Fishermen are full of excuses for failure — because we get a lot of practice at not catching fish. Mostly, Troutbitten is here to share better ways to catch trout, but here’s a big list of explanations for when you don’t. Why’d you take the skunk? This list of reasons will help explain it all away.
Found below are excuses that can roughly be grouped into three classes:
- Conditions — where you blame the weather or the water
- Fish’s Fault — where you blame the fish for not eating your flies
- I Wasn’t Really Trying — these excuses are centered around the inference that if you really wanted to, you could have caught more trout.
So the next time your buddy asks, “How many did you catch?” but you sadly caught nothing, try something from the list below. While many of these excuses can apply, your challenge is to find the best excuse for your audience. Who are you trying to convince, and what approach is best? Also, consider your ability to sell the explanation. If you can’t pull off an excuse where you blame the fish, it may be best to consider a more simple or humble justification.
This list aims to be comprehensive. But it starts with the excuses that I know of. And I’m just one guy. So I invite you to share your own favorites in the comments section after the article. I’ll add the best of them to this list. Together we can build a list of fishermen’s excuses to cover your ass in every situation. So, when you walk through the door and hear the dreaded question, “Catch any fish?” you might save face with something from this list.
Final point here. There are two keys to delivering a good excuse: deflection and distraction. Think about that. Another approach is to inject some honesty. But that can be a risky strategy. So be careful.
A Comprehensive List of Fishermen’s Excuses
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1. They just weren’t hittin’. (The fish were off.)
This classic is a solid favorite, and it has some merit. No matter how well you fish, sometimes, the trout just don’t want to play.
2. I lost my fly box, tippet, (other necessary gear) somewhere on the stream.
Good one. This might build some empathy in the heart of your questioner. And that might distract from the fact that you couldn’t catch a trout.
3. The water was too cold.
This one’s overused. If the water is forty degrees or more, don’t offer this excuse if you want others to take you seriously. But yeah, any temps in the thirties tend to put trout into lock-down mode.
4. The water was too hot.
A summer staple, and a fair excuse. Trout experience the lazy days of summer the same as the rest of us. Feeding patterns are already limited, and when the water temps reach the high 60’s, we don’t fish for them anyway.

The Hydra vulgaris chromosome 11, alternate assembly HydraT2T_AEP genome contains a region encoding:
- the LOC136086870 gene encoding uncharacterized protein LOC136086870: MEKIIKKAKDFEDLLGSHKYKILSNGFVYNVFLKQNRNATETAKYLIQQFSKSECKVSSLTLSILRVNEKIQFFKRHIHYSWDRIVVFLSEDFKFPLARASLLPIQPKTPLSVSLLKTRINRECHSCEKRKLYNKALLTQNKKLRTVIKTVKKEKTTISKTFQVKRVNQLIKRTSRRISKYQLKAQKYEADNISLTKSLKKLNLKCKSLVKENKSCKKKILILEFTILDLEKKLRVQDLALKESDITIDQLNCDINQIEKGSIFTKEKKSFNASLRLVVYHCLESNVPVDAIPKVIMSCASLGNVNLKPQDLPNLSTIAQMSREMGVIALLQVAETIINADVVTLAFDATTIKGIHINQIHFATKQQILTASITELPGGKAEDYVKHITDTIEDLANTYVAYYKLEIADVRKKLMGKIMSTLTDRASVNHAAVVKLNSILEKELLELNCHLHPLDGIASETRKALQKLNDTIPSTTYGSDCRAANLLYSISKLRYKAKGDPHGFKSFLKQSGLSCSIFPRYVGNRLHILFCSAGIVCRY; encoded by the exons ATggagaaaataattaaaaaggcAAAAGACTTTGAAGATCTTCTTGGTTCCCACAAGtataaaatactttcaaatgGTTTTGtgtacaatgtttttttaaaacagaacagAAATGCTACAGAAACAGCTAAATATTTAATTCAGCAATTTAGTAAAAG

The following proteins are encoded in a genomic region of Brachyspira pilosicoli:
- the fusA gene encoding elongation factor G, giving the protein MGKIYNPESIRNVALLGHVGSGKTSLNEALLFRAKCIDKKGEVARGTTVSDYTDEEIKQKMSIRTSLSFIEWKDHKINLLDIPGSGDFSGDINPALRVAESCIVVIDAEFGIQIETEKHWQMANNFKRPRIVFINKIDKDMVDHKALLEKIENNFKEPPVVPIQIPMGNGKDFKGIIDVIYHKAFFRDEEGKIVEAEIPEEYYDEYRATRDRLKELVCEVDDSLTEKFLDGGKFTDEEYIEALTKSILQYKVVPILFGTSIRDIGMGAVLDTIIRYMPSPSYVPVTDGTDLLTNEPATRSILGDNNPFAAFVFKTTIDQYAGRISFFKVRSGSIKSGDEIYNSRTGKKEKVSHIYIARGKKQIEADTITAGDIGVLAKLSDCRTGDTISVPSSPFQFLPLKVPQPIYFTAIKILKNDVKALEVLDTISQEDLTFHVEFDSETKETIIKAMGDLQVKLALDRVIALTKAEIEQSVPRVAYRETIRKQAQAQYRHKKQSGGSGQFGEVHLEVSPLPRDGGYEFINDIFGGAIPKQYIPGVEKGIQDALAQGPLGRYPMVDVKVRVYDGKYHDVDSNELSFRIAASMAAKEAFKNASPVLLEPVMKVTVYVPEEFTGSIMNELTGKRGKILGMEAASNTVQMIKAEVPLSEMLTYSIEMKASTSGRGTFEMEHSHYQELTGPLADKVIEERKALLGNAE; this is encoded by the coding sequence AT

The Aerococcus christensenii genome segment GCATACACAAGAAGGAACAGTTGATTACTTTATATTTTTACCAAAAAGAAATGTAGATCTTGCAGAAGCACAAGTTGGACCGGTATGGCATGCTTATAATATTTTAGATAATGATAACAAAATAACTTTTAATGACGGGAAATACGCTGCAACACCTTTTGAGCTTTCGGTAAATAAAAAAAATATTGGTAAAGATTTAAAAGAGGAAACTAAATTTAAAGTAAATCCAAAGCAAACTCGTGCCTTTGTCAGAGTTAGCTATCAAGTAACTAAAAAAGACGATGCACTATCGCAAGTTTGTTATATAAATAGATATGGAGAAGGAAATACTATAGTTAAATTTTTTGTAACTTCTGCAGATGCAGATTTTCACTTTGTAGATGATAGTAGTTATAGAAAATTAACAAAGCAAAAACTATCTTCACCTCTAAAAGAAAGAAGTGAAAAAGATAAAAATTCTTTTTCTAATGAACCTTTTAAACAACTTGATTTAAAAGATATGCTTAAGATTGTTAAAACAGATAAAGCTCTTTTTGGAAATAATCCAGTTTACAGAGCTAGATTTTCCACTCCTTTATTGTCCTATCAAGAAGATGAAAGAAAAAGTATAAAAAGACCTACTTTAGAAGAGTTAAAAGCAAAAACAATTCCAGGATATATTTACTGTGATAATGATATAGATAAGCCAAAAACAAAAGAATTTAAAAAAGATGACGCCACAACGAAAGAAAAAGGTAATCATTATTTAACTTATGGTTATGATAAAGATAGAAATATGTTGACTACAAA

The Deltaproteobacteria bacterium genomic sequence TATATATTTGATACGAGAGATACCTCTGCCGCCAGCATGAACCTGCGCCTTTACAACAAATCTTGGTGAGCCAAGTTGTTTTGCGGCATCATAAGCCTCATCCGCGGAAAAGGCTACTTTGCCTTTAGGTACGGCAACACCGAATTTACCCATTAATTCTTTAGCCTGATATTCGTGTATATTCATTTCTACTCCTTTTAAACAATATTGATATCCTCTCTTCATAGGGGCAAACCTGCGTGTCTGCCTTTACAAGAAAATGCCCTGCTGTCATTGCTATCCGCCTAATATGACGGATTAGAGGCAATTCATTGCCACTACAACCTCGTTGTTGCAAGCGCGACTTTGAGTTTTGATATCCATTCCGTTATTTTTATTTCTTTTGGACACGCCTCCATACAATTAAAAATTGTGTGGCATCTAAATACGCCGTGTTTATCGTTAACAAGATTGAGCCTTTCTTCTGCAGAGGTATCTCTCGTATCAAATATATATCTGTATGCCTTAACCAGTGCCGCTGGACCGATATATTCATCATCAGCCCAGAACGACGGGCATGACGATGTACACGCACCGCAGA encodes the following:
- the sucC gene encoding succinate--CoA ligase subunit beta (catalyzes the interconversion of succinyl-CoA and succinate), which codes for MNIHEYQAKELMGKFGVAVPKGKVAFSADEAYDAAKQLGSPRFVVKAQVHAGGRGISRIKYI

5. I was trophy hunting.
Here’s a way to make defeat sound intentional. Because, you see, you weren’t actually trying to catch just any trout, you were after one big trout. So the moment you walked out the door today, you knew the odds were against you. Be sure to tell them that trophy hunting is a #grind. See what I mean?
6. The spinners never fell.
For the crew that sits on a streamside log with a cigar, waiting for consistent rise forms, here’s a good excuse. Hey, you waited for the spinners to fall, but they never came down. This one sounds more educated or advanced than the next one, but they are similar.
7. The hatch never happened.
Another for the dry fly crowd. If you go to the river with one thing in mind — casting to risers — it’s easy to be disappointed.
8. They were touchy today, with lots of flashes and false takes.
Blame the trout! Here’s a good one. It allows you to mention all the trout that you almost caught. Talk about the fish that looked at your fly but didn’t eat it. This excuse makes failure sound like some kind of success.
9. Too sunny.
This is one of the best excuses on the list. Trout like dreary days best. We learn that over time. And when the sun is upstream, with bright light in the trout’s eyes, this excuse has merit.
10. The creek is all fished out.
My uncle used to chuckle about this one, when it was said about our local stocked streams just days after the season opener. Granted, eventually the population thins. But this excuse seems hollow. Try using that other explanation about the sun instead.
11. They didn’t stock the river this year.
When fishing for stocked trout, sometimes it does not pay to be ambitious. My friend, Brandon, always said this. And it’s true. If stocked trout are your thing, you can’t catch ‘em if they don’t exist. So, go where the stock truck goes.
12. Water was too high.
Extra water makes fishing harder. But it doesn’t necessarily turn off the bite. In fact, it may turn them on. Now, if high water comes with too much color . . .